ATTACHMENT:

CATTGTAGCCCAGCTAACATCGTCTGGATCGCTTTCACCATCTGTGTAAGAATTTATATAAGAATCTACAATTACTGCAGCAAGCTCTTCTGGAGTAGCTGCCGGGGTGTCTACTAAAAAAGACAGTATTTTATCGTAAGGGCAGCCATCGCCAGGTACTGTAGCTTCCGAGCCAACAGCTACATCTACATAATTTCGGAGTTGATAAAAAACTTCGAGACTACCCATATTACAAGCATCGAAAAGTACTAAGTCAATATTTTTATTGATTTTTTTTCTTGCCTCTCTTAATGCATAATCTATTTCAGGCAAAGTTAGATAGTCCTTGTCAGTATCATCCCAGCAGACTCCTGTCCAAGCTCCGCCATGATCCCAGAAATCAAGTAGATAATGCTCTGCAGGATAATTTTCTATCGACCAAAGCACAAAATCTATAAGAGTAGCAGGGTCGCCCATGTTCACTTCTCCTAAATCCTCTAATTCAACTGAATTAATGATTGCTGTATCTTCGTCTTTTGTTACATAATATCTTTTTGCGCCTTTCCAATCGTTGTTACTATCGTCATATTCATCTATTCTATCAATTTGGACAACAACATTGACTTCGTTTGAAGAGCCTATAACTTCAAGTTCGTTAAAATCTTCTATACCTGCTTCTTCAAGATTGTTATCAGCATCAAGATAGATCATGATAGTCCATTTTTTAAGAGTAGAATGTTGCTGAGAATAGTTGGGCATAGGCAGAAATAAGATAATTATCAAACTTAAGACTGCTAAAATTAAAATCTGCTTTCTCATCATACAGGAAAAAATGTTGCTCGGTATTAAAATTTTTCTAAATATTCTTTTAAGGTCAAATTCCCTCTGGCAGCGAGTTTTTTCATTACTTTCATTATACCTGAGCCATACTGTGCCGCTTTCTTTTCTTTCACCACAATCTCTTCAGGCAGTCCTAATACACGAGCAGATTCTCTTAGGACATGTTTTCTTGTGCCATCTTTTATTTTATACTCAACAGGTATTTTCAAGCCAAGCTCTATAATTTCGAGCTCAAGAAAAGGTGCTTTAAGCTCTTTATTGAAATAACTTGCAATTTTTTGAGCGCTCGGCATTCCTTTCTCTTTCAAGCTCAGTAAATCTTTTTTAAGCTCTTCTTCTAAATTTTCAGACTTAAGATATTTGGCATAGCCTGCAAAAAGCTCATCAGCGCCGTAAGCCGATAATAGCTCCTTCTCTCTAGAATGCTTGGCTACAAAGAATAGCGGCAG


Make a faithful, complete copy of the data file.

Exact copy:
CATTGTAGCCCAGCTAACATCGTCTGGATCGCTTTCACCATCTGTGTAAGAATTTATATAAGAATCTACAATTACTGCAGCAAGCTCTTCTGGAGTAGCTGCCGGGGTGTCTACTAAAAAAGACAGTATTTTATCGTAAGGGCAGCCATCGCCAGGTACTGTAGCTTCCGAGCCAACAGCTACATCTACATAATTTCGGAGTTGATAAAAAACTTCGAGACTACCCATATTACAAGCATCGAAAAGTACTAAGTCAATATTTTTATTGATTTTTTTTCTTGCCTCTCTTAATGCATAATCTATTTCAGGCAAAGTTAGATAGTCCTTGTCAGTATCATCCCAGCAGACTCCTGTCCAAGCTCCGCCATGATCCCAGAAATCAAGTAGATAATGCTCTGCAGGATAATTTTCTATCGACCAAAGCACAAAATCTATAAGAGTAGCAGGGTCGCCCATGTTCACTTCTCCTAAATCCTCTAATTCAACTGAATTAATGATTGCTGTATCTTCGTCTTTTGTTACATAATATCTTTTTGCGCCTTTCCAATCGTTGTTACTATCGTCATATTCATCTATTCTATCAATTTGGACAACAACATTGACTTCGTTTGAAGAGCCTATAACTTCAAGTTCGTTAAAATCTTCTATACCTGCTTCTTCAAGATTGTTATCAGCATCAAGATAGATCATGATAGTCCATTTTTTAAGAGTAGAATGTTGCTGAGAATAGTTGGGCATAGGCAGAAATAAGATAATTATCAAACTTAAGACTGCTAAAATTAAAATCTGCTTTCTCATCATACAGGAAAAAATGTTGCTCGGTATTAAAATTTTTCTAAATATTCTTTTAAGGTCAAATTCCCTCTGGCAGCGAGTTTTTTCATTACTTTCATTATACCTGAGCCATACTGTGCCGCTTTCTTTTCTTTCACCACAATCTCTTCAGGCAGTCCTAATACACGAGCAGATTCTCTTAGGACATGTTTTCTTGTGCCATCTTTTATTTTATACTCAACAGGTATTTTCAAGCCAAGCTCTATAATTTCGAGCTCAAGAAAAGGTGCTTTAAGCTCTTTATTGAAATAACTTGCAATTTTTTGAGCGCTCGGCATTCCTTTCTCTTTCAAGCTCAGTAAATCTTTTTTAAGCTCTTCTTCTAAATTTTCAGACTTAAGATATTTGGCATAGCCTGCAAAAAGCTCATCAGCGCCGTAAGCCGATAATAGCTCCTTCTCTCTAGAATGCTTGGCTACAAAGAATAGCGGCAG